When you register a domain, you get the ability to set the domain’s name servers. This means you can control where the domain’s website is hosted, and where the domain’s email is hosted.
To move your website to OM4, you need to be able to provide us with access to your domain management login account.
We need this so that after we go through the Final Review and you approve the new site, we can implement the new web and email services for your domain. We don’t need ongoing access to the domain login, and we don’t need to transfer the domain away from your existing registrar.
At the correct time in the Go Live process, we will update the domain name servers to ns1.om4hub.com, ns2.om4hub.com and ns3.om4hub.com.
A domain management login (or “domain login” for short):
- is NOT the same as the username/password you use to access your email
- is NOT the same as the username/password you use to access your web hosting account
A domain management login IS
your login at the domain registrar with the ability to update the name servers.
Name servers are special URLs that usually start with ns – for example, OM4 has three name servers: ns1.om4hub.com, ns2.om4hub.com and ns3.om4hub.com.
When your domain was first registered, the domain registrar would have sent details of the domain management login to the registrant. So a search of your records (maybe your email archive) could be what is needed.
Note if we register a new domain for you as part of your website project, we’ll register the domain in your name and provide you with the domain login for your future reference.
When you find your domain login, you can check it by:
- going to the domain registrar and going to the domain management login page
- entering the username and password to login in
- checking you have access to the name server update function
Can’t find your domain login in your records? Here are some tips on tracking down a domain login.
Lookup Whois information
If you have a Mac, you can use the Terminal utility (look in Applications under Utilities) and type in whois mydomain.com at the Terminal prompt. Otherwise, you can do a lookup using Domain Tools Whois Lookup
, or just google ‘whois lookup’ to find another whois service.
Take note of the Registrar Name, and also the various contact details.
Now search your email archive for any emails that include the name of the registrar, or the name of the Registrant.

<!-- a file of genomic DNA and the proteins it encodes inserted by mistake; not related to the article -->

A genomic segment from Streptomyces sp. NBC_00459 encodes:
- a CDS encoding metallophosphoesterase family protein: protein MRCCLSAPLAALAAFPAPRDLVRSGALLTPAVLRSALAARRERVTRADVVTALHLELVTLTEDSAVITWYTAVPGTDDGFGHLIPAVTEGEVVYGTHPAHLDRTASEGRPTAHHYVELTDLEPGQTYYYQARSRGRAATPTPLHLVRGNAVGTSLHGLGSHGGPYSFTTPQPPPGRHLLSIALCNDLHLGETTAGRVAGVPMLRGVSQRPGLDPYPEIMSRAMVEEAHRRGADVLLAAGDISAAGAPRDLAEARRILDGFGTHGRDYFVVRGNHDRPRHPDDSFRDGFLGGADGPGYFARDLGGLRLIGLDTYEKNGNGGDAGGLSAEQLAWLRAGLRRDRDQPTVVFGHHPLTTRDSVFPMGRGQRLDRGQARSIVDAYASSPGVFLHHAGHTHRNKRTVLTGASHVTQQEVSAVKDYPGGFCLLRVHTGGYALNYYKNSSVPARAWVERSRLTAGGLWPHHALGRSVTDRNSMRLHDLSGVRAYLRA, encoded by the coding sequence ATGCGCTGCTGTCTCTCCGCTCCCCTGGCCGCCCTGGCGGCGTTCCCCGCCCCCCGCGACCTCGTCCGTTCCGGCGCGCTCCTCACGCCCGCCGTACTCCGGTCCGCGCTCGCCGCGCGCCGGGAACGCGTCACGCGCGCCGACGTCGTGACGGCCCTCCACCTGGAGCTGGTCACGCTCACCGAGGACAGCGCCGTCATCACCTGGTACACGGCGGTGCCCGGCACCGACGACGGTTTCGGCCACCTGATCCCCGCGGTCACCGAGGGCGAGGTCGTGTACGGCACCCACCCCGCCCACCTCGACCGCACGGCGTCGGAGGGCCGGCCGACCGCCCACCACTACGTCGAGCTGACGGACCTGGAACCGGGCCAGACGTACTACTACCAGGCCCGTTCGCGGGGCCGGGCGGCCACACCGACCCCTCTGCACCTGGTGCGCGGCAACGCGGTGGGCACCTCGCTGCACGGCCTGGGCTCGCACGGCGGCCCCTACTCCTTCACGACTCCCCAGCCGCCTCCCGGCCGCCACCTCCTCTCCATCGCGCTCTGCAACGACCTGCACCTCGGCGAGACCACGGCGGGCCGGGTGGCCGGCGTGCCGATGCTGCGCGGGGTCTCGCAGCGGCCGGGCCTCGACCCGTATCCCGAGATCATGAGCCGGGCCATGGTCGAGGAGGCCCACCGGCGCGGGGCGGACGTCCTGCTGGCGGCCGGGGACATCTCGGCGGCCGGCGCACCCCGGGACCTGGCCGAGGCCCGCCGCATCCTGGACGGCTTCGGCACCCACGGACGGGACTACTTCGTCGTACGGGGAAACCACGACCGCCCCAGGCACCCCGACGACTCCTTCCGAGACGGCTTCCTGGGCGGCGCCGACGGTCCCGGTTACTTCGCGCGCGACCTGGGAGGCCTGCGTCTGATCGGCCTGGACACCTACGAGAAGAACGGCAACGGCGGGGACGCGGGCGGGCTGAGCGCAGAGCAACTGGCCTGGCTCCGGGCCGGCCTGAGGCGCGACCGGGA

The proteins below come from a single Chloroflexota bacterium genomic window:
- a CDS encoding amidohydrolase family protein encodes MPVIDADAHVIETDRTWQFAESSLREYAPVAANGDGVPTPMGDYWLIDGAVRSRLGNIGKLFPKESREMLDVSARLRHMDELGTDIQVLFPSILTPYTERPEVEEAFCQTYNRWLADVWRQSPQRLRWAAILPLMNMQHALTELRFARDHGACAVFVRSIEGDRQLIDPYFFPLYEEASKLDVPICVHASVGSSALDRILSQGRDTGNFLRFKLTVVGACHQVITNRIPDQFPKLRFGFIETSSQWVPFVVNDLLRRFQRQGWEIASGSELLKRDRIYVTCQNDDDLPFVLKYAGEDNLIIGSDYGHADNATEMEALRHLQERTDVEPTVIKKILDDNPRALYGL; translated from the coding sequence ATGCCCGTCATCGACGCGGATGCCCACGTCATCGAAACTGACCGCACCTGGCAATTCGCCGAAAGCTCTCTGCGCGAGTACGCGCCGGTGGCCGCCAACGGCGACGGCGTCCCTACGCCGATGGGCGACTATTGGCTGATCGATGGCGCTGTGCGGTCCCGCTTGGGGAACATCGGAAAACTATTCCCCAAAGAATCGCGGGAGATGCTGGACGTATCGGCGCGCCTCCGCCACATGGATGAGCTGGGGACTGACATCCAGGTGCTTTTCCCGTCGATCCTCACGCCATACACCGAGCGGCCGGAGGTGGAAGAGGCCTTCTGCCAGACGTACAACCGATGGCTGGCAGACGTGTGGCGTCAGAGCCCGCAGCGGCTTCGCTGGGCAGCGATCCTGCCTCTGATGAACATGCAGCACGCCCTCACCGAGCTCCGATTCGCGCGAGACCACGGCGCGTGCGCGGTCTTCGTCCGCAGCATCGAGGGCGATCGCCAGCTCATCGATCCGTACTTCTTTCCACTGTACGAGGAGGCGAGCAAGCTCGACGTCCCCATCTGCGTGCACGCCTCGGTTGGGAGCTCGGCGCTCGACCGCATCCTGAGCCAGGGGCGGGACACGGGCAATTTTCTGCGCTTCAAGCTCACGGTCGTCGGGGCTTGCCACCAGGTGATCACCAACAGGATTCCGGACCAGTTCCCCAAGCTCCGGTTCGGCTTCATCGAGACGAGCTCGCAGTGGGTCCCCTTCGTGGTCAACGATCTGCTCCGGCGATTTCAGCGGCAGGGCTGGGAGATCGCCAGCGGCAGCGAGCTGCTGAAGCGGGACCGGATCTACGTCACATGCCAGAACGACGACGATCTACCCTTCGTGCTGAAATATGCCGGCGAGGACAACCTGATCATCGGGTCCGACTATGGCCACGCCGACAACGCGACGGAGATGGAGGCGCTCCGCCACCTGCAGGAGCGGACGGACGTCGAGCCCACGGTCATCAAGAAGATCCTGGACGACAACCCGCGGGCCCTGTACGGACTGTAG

If you are lucky, you’ll find the original notification of your domain login.
If not, at least you now know the name of the Domain Registrar your domain is registered through.
Using the Forgot Your Password Facility
Once you know your Domain Registrar, go to their website and look for their domain management login.
All registrars have some kind of ‘Forgot Your Password?’ option. Sometimes you can enter your domain name to start this process, or sometimes you need the email address you registered the domain with.
If you are having trouble finding the Domain Management login, you aren’t alone. Read on.
Finding the Domain Management login
All registrars make it very easy to look up a new domain name, but for whatever reason they often make it very difficult to find the domain management login.
Here are some links to popular registrars and their domain management login pages, so at least you know what you are looking for:
What if your domain is shown as being with a particular registrar, but they don’t seem to know about it? It could be the domain was registered by one of their resellers. Resellers can be very large operations, or very small (with no website). Your best chance of getting in touch with an unknown reseller is to go back through the memory banks to find out who originally registered your domain for you, and to ask them.
Recovering an auth key for your .com.au domain
If you have a .com.au domain, you can find out what the current registered email address is for the domain, and if it is yours you can request the domain auth code to be emailed to that address.
auDA Recover Domain Password
If you do this, you need to understand that there is an auDA recognised Domain Password (sometimes referred to as the auth key or auth code). Some Domain Registrars us your domain name and this password as the combination to log you in to their domain management facility. Others don’t, and have a different domain management login/password combination.
Still Can’t Find It?
If you don’t know your domain login AND you don’t have access to the email address registered for the domain, you have a problem. This can happen if someone else registered the domain on your behalf and you can’t contact them anymore. And it can get pretty complicated if the domain was registered through a reseller.
If this is the situation, you need to contact the domain registrar help desk, explain the issue and go through the process of proving you are the real domain owner.
The Domain Transfer Option
In some situations you might decide it is easier to transfer your domain to a registrar you find easy to deal with. If you have the domain auth code (which you can recover from auDA, outlined above), you can use that to transfer your domain to a new registrar. And once you do that, you’ll get a domain management login notice from the new registrar.
Why Registrars Seem To Make It Hard
Domain registrars can’t just go updating the ownership details on a domain just because someone calls up claiming to be the owner.
If they did that …. well, anybody could call up and talk their way to getting control of a domain they liked. And you might find your treasured domain transferred out from under your feet, off to a new owner in a distant land.
So be patient, send through your proof of ownership and eventually you’ll get access to your domain login.